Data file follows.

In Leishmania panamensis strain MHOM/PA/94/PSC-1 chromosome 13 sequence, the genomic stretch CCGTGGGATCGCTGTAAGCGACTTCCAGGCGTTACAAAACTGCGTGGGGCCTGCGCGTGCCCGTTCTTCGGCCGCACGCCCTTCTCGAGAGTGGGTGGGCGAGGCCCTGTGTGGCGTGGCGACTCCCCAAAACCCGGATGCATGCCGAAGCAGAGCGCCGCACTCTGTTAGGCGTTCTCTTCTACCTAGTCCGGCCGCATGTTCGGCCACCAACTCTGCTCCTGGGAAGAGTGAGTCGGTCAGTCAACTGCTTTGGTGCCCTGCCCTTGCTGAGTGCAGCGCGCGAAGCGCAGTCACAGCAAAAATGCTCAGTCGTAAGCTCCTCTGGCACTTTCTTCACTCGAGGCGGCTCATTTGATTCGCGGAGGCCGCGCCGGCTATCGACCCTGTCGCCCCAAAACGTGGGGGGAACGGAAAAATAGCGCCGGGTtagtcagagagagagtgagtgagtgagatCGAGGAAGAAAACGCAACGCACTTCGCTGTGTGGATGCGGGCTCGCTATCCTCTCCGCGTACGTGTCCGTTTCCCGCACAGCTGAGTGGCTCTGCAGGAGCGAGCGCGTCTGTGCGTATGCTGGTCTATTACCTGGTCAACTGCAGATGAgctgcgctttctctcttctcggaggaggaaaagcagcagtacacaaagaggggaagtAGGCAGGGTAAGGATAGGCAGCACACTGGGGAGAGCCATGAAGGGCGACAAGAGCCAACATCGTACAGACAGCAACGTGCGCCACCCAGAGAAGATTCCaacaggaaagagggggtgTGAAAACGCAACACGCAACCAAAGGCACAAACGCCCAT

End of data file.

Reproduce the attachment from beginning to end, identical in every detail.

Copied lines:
In Leishmania panamensis strain MHOM/PA/94/PSC-1 chromosome 13 sequence, the genomic stretch CCGTGGGATCGCTGTAAGCGACTTCCAGGCGTTACAAAACTGCGTGGGGCCTGCGCGTGCCCGTTCTTCGGCCGCACGCCCTTCTCGAGAGTGGGTGGGCGAGGCCCTGTGTGGCGTGGCGACTCCCCAAAACCCGGATGCATGCCGAAGCAGAGCGCCGCACTCTGTTAGGCGTTCTCTTCTACCTAGTCCGGCCGCATGTTCGGCCACCAACTCTGCTCCTGGGAAGAGTGAGTCGGTCAGTCAACTGCTTTGGTGCCCTGCCCTTGCTGAGTGCAGCGCGCGAAGCGCAGTCACAGCAAAAATGCTCAGTCGTAAGCTCCTCTGGCACTTTCTTCACTCGAGGCGGCTCATTTGATTCGCGGAGGCCGCGCCGGCTATCGACCCTGTCGCCCCAAAACGTGGGGGGAACGGAAAAATAGCGCCGGGTtagtcagagagagagtgagtgagtgagatCGAGGAAGAAAACGCAACGCACTTCGCTGTGTGGATGCGGGCTCGCTATCCTCTCCGCGTACGTGTCCGTTTCCCGCACAGCTGAGTGGCTCTGCAGGAGCGAGCGCGTCTGTGCGTATGCTGGTCTATTACCTGGTCAACTGCAGATGAgctgcgctttctctcttctcggaggaggaaaagcagcagtacacaaagaggggaagtAGGCAGGGTAAGGATAGGCAGCACACTGGGGAGAGCCATGAAGGGCGACAAGAGCCAACATCGTACAGACAGCAACGTGCGCCACCCAGAGAAGATTCCaacaggaaagagggggtgTGAAAACGCAACACGCAACCAAAGGCACAAACGCCCAT